St. Jude Medical, Inc. (NYSE:STJ), a global medical device company, today announced the launch of its MediGuide™ Technology, the first and only three-dimensional (3-D) navigation system intended for the evaluation of vascular and cardiac anatomy on a recorded fluoroscopic image instead of live fluoroscopy (a series of X-ray images). The use of recorded images allows physicians to reduce the duration of radiation exposure during cardiovascular procedures, revolutionizing medical imaging procedures in the electrophysiology (EP) lab.
“This revolutionary system reduces the need for live fluoroscopy, while providing unprecedented views inside the heart, improving complex cardiac resynchronization therapy and cardiac ablation image-guided procedures for physicians, patients and medical staff around the world.”
"The launch of MediGuide Technology is significant as it allows clinicians to perform cardiac procedures with less fluoroscopy and the corresponding exposure to harmful radiation," said Dhanunjaya Lakkireddy, M.D., cardiologist at the University of Kansas Hospital in Kansas City, Kan., the first medical facility in the U.S. to use the MediGuide Technology system. "This revolutionary system reduces the need for live fluoroscopy, while providing unprecedented views inside the heart, improving complex cardiac resynchronization therapy and cardiac ablation image-guided procedures for physicians, patients and medical staff around the world."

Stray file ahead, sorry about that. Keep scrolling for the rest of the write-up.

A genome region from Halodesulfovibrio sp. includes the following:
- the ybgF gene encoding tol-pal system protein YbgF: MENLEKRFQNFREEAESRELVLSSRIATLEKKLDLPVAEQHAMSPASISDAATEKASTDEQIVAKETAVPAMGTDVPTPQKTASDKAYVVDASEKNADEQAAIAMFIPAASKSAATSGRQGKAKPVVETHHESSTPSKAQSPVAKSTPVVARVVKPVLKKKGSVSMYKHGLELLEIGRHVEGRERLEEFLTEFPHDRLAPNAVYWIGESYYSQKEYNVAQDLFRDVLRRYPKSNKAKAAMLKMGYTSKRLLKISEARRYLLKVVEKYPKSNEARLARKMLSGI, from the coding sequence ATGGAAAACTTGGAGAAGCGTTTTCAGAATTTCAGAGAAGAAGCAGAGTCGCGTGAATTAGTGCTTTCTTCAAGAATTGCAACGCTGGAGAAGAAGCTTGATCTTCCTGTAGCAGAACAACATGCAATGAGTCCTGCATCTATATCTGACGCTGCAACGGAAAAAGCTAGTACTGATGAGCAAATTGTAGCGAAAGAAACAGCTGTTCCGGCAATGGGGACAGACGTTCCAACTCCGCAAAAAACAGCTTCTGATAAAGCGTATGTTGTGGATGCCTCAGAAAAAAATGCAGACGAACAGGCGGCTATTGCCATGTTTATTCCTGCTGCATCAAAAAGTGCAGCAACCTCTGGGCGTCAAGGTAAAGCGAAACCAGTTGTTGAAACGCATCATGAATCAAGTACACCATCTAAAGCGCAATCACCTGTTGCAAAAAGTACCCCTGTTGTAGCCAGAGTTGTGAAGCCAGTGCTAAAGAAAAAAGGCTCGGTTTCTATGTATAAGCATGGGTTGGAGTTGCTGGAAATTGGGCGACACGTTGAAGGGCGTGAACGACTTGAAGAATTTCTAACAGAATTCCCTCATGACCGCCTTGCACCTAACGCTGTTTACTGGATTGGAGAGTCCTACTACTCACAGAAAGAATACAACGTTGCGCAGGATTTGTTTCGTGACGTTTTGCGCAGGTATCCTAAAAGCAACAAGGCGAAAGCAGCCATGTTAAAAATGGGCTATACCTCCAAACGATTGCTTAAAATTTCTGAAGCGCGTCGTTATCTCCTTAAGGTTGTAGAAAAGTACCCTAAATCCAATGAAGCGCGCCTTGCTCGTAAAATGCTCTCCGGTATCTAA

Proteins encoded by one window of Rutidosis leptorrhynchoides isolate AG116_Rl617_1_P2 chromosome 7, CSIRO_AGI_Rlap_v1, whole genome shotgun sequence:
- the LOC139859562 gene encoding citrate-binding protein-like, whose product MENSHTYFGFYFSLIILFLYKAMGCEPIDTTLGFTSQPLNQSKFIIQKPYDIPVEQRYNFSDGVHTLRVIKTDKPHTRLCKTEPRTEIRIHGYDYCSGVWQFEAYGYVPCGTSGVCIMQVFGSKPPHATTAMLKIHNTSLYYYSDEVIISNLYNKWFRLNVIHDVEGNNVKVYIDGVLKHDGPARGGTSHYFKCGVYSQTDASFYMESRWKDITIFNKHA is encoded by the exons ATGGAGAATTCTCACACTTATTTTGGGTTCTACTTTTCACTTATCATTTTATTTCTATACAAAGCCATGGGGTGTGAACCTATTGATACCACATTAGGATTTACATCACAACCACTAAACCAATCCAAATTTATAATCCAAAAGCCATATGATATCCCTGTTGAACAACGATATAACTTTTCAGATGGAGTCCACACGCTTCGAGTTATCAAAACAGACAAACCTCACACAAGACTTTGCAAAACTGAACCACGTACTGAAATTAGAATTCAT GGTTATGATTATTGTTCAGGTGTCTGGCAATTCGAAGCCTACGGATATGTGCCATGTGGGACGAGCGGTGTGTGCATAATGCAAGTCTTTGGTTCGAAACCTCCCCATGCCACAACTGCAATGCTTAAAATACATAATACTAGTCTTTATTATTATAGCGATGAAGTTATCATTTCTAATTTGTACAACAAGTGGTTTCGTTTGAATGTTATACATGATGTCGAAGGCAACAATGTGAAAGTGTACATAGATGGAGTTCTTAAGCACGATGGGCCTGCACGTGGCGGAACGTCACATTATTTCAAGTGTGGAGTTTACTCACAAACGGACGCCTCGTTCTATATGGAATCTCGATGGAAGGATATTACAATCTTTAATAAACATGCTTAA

Similar to a global positioning system (GPS) that automobile drivers use to determine the location of their car on a map, MediGuide Technology allows physicians to see the precise location and orientation of MediGuide Enabled™ devices inside the heart. Using magnetic tracking to locate miniature sensors embedded in devices, such as the MediGuide Enabled™ Livewire™ Diagnostic Catheter and the CPS Excel™ MediGuide Enabled™ Guidewire, this technology applies 3-D visualization to previously recorded fluoroscopic images in real-time. Automatic adjustments are made to the recorded images to maintain an accurate real-time clinical representation compensating for cardiac motion, respiratory changes and patient movements in order to minimize workflow delays.